Apr 20th, 1:00 PM - 4:00 PM


Koyukon Issues of Conservation and Sustainability in the 21st Century: Struggling to Preserve Cultural Heritages

Faculty Mentor

Dr. John P. Ziker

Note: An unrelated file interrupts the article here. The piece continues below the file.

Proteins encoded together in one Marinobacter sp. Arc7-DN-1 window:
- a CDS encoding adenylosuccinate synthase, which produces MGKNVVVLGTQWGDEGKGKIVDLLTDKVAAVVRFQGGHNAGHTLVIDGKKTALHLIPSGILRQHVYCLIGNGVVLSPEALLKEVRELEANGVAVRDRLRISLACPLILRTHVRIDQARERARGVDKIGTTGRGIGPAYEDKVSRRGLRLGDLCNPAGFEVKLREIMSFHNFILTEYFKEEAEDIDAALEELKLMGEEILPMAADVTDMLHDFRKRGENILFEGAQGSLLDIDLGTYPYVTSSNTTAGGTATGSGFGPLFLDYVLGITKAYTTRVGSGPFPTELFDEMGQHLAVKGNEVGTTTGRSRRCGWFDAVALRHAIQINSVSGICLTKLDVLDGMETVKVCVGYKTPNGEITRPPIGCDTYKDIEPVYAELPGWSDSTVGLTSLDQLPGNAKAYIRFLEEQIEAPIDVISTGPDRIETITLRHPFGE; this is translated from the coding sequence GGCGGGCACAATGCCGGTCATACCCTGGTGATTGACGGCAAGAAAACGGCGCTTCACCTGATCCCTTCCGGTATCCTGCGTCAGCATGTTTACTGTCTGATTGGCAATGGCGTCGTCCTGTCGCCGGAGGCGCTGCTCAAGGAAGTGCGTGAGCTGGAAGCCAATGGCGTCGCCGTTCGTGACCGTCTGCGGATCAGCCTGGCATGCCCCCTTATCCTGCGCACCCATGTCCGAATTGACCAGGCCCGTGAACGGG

This research examines the impact of statehood, on the traditional subsistence patterns and practices of the Koyukon, a northern Athapaskan people of interior Alaska. We used existing ethnography, as well as a recent visit by one of our members, to provide insight into the Koyukon’s complex belief system and their seasonal hunting, fishing, and game selection practices. We looked at the effects of designation of wildlife refuges and national parks encompassing large tracts of historic Koyukon hunting and fishing territories. The Koyukon have a broad perspective on the entire social-ecological system, including history and political landscape. For the Koyukon, subsistence is related to the larger political, spiritual, epistemological settings of their lives and their culture. We make a comparison of our ethnographically enriched political ecological model of Koyukon resource use and settlement with Lewis Binford’s (1980) Forager-Colllector model. Koyukon political economy incorporates traditional strategies in a modern context and local attempts to preserve their cultural heritage. The Koyukon, provide a unique opportunity to study a group with a rich and expansive knowledge of their history, culture and traditional patterns of subsistence. These topics are not merely academic interests, but vital to their daily lives.